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Overview of the Massachusetts juvenile justice system

Learn about the organizations and processes that make up Massachusetts' juvenile justice system.

Table of Contents

Massachusetts Juvenile Justice Process

There are many steps in the juvenile justice process, starting from the point a law enforcement official becomes aware that a youth may have done something unlawful.

It’s worth noting, however, that many adolescents engage in risky behaviors and act without thinking sometimes. Testing boundaries and taking risks are a normal part of adolescent development. Most of the time, these behaviors do not result in any contact with law enforcement, and research shows that most youth eventually "age out" of delinquent behavior without any state intervention.

When the Massachusetts juvenile justice system does become involved following a youth's delinquent behavior, the following process may unfold:

Flowchart describing the main stages in the Massachusetts Juvenile Justice process, including arrest, court application filings, arraignment & detention, adjudication & disposition, probation and commitment, and the Youth Engaged in Services voluntary program (YES). The arrest, court filings, and arraignment stages may lead to youth diversion opportunities as an alternative to continuing through the remaining stages.
This chart outlines the typical process points in Massachusetts' juvenile justice system. Not every youth goes through every process point that is represented here. Click the links in the description text to explore data and learn more at each process point in the juvenile justice system. 

Arrest: If a youth is suspected of committing a delinquent offense, they may be arrested and taken into custody by a police officer. A police officer can also give the youth a summons to appear at the Juvenile Court.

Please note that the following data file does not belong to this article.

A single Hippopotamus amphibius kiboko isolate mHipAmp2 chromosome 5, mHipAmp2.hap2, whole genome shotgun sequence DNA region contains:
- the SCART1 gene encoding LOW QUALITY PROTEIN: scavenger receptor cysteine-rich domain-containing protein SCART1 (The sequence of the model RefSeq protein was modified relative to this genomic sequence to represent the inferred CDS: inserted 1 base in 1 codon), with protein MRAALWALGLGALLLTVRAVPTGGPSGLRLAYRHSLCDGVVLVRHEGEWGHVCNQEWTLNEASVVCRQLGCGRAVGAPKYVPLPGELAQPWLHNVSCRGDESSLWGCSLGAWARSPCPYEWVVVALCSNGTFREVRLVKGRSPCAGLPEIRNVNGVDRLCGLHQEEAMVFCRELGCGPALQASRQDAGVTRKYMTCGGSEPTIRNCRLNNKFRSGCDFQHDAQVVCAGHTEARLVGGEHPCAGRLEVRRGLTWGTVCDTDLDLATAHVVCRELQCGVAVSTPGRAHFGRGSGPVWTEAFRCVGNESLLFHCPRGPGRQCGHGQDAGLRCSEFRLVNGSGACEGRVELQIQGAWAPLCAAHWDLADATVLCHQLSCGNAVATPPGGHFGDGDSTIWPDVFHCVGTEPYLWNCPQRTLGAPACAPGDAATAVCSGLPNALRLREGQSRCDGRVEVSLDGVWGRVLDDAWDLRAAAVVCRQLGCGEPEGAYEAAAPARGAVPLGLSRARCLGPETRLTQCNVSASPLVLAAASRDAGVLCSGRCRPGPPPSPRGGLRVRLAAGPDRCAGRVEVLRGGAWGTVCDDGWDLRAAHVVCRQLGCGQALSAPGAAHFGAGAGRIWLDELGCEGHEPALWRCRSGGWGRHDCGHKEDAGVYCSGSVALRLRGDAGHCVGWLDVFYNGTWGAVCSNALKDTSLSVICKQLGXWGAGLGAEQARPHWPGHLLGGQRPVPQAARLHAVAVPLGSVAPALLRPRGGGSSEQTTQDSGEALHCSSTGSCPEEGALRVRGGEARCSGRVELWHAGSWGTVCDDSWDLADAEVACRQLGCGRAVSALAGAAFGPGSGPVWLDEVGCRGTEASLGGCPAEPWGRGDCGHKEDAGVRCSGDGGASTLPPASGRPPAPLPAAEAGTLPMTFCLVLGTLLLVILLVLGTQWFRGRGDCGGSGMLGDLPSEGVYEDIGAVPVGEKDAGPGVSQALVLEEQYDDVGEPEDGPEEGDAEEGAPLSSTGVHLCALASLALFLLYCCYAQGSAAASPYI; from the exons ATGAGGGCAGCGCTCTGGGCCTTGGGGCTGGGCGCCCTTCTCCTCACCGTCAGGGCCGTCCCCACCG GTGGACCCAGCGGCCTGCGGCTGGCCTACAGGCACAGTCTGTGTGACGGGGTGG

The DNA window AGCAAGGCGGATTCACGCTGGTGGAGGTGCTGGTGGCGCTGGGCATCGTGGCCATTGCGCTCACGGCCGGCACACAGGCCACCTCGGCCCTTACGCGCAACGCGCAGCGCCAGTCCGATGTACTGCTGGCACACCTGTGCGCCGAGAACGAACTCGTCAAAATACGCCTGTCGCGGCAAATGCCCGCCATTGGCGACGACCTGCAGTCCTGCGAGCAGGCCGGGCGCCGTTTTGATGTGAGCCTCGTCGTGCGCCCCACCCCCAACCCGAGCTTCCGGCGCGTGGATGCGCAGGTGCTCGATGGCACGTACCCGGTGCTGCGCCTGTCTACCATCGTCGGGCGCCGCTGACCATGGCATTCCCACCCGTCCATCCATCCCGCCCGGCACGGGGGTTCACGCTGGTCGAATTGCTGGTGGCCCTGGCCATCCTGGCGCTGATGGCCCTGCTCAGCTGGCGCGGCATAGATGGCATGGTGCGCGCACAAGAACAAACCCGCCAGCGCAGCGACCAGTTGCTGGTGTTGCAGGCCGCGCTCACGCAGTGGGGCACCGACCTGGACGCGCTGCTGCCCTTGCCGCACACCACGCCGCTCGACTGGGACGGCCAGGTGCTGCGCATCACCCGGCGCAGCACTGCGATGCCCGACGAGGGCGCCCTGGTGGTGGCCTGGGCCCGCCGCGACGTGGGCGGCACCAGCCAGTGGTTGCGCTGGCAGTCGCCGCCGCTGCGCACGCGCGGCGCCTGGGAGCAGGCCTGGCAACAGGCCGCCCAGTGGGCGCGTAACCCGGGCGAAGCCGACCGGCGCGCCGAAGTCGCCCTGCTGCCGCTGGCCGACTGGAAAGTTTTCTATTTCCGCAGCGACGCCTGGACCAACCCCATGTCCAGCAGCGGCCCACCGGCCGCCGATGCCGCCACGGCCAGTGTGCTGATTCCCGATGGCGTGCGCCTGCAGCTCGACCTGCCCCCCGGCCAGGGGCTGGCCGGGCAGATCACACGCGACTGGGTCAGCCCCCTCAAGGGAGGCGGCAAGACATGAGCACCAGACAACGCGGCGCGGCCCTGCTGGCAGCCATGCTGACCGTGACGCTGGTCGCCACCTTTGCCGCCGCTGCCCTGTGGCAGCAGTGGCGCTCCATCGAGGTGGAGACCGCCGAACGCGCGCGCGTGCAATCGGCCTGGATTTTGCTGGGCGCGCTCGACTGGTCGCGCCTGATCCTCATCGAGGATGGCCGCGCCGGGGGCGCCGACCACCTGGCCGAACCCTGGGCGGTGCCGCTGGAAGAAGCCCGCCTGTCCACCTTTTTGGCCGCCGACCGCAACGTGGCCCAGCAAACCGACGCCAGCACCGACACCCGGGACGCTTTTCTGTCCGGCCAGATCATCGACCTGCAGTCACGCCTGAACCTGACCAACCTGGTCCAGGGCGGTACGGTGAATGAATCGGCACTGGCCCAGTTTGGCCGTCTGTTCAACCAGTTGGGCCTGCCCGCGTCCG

Complaint brought to court : In either case, an application for delinquent complaint is filed with a clerk magistrate in Juvenile Court. Clerk magistrates determine if there is probable cause to believe that the youth committed the alleged delinquent offense. If a clerk determines there is probable cause, they issue a delinquency filing.

Diversion: At any point before arraignment, a youth can be diverted from the traditional justice system. Police, clerk magistrates, district attorneys and judges all have the ability to divert youth to other programs and community-based interventions. Youth who are successfully diverted at this stage do not have a formal court record.

Charging: District attorneys receive delinquency filings and determine if they will bring the charges against the youth forward in court. At the Arraignment stage, the district attorney formally charges the youth with the alleged offenses. At this point, a youth enters their plea: "delinquent" (guilty) or "not delinquent" (not guilty).

Pre-trial proceedings: Following arraignment, a youth may or may not be held in detention before their trial. A youth may be held in detention without the opportunity for bail if the judge, following a hearing, determines they are too dangerous to be released to the community. A youth can also be detained, but with the opportunity for bail, if the judge determines the youth poses a flight risk (i.e. they will not return back to court for their trial). 

Judgment and sentencing: After their trial, or after entering a plea of delinquent, a youth is adjudicated, meaning a judge determines whether a youth is "delinquent" (guilty) of the allegations against them, or not delinquent (not guilty). If a youth is adjudicated "not delinquent", their case ends.

Common sentencing options: If a youth is adjudicated delinquent, a judge will impose a disposition. Common dispositions (like "sentences" for adults) include being put on probation or being committed to the Department of Youth Services (DYS).

Post-commitment services: A youth who has been committed to the Department of Youth Services can, once their commitment is over, transition to the Department's "Youth Engaged in Services" (YES) program to receive services and support as they transition to young adulthood. Participation in this program is completely voluntary. 

Date published: November 2, 2020
Last updated: November 2, 2020
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